A Simple Fix to the Standard Housing Method – Don’t Project Household Formation – Forecast it

The problems with the new standard method (post 2014 baseline fix) are well known

-Following the OANishambles it has no method for handling changes to household formation

-The reconciliation to the national 300k target is a bodge (reference recent select committee report)

-In many fast growing midlands and northern areas it reduces OAN below need (because of its affordability global fudge factor).

I now think I have stumbled across a simple fix:

Step One – For each HMA model demographic change without migration or change to household formation.

Step Two – Forecast not project changes to HH formation and net migration based on a national economic model with balanced HMA level outputs – which forecasts the impact locally of national economic, infrastructure etc. policy.

I dont know if we will ever have  national plan like Ireland but step two essentially derives from the kind of regional economic modelling done in Ireland.

It allows senior politicians to say to understand if you take decisions on x,y,z regional investment and any constraints to balancing labour and housing markets what impact this has on migration and household formation.  It stops the kind of planning by unfounded 20 year assumptions approach adopted by for example John Prescott who believed housing growth in the South could be reduced over 20 years by investment in the North (instead we had under development of housing and infrastructure in both).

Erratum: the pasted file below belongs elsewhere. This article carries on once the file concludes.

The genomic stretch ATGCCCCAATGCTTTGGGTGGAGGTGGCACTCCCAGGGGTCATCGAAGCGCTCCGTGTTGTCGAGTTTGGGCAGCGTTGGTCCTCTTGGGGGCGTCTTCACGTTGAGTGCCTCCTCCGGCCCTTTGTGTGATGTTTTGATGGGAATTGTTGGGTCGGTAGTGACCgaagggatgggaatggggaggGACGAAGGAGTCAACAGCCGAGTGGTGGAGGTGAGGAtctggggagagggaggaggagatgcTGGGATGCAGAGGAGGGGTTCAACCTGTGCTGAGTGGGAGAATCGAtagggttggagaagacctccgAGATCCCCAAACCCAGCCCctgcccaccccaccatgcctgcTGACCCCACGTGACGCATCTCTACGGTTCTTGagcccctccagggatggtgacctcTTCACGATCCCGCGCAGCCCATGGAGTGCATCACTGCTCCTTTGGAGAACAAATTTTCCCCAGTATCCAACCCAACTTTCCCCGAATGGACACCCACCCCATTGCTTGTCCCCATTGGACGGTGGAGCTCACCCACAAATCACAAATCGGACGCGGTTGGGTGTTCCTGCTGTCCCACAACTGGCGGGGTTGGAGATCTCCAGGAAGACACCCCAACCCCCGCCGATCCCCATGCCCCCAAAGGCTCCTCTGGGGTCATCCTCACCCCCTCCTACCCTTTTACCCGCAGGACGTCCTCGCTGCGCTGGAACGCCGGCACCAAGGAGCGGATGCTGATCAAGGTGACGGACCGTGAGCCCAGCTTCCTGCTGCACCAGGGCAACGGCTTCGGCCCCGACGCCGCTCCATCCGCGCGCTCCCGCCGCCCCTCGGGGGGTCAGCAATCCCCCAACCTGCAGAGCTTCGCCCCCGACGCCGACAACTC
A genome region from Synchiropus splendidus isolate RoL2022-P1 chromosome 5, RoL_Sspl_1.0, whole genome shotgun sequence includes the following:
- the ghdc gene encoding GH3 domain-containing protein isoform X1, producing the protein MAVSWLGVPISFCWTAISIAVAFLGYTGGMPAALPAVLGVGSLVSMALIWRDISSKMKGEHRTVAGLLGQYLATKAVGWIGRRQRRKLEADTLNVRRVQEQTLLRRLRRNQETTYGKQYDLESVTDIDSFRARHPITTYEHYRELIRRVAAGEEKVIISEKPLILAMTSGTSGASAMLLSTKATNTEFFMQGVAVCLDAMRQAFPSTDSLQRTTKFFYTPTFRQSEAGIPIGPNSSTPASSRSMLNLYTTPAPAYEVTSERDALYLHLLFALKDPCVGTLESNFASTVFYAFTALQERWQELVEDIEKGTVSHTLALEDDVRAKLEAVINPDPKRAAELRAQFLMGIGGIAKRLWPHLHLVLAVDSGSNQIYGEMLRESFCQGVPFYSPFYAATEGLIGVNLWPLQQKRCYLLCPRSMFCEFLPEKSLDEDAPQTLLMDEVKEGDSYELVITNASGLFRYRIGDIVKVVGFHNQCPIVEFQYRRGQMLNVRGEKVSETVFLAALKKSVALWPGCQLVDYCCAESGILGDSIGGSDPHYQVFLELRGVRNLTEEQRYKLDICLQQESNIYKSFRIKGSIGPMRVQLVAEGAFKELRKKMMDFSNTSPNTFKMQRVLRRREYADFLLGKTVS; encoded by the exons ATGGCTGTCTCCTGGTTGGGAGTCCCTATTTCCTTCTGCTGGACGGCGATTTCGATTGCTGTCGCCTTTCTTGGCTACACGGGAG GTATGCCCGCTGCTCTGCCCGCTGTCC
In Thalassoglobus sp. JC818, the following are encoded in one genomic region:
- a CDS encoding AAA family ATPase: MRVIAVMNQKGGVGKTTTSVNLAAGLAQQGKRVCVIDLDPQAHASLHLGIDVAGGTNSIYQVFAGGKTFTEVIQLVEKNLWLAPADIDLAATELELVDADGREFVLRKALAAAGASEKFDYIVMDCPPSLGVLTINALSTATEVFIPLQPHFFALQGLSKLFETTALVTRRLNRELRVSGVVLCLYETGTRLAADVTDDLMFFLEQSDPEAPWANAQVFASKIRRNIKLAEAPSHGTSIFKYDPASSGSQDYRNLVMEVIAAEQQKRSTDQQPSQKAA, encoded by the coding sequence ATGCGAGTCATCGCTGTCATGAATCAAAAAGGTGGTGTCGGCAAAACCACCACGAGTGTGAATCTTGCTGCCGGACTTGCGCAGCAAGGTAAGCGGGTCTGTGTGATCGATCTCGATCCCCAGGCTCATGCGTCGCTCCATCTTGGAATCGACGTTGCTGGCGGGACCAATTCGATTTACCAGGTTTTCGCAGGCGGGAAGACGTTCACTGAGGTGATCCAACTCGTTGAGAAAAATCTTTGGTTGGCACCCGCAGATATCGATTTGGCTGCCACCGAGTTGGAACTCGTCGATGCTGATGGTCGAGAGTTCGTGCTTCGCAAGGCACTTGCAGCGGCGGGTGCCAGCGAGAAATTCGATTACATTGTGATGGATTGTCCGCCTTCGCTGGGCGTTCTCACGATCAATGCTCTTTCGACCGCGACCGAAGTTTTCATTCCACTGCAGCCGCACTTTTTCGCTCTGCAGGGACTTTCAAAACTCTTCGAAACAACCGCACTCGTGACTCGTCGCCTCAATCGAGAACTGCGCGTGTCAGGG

Planning is about tough choices.  It is hardest in areas where the imbalence between the housing and labour markets is greatest.  The impact of national policy should be explicit in any system of planning.


Questions for Inspectors on Build out Rates in Local Plans

Inspectors at Local Plans have to make many quantitative throw a dart at a board issues; thankfully far less so with the standard OAN method.

In turn with the standard method increasing annual completions rates to well over 500/annum, and double that in many cases local planning authorities are looking at strategic locations such as Garden Communities to boost build out rates given that the gap between permissions and completions on scattered small sites looks like, from the evidence gathered, like pushing on a string less and less effective as it racks up.  One major mistake many LPAs make is spending a couple of years developing a DPD or SPD on principles for a strategic site rather than working partnership with the developer on the masterplan.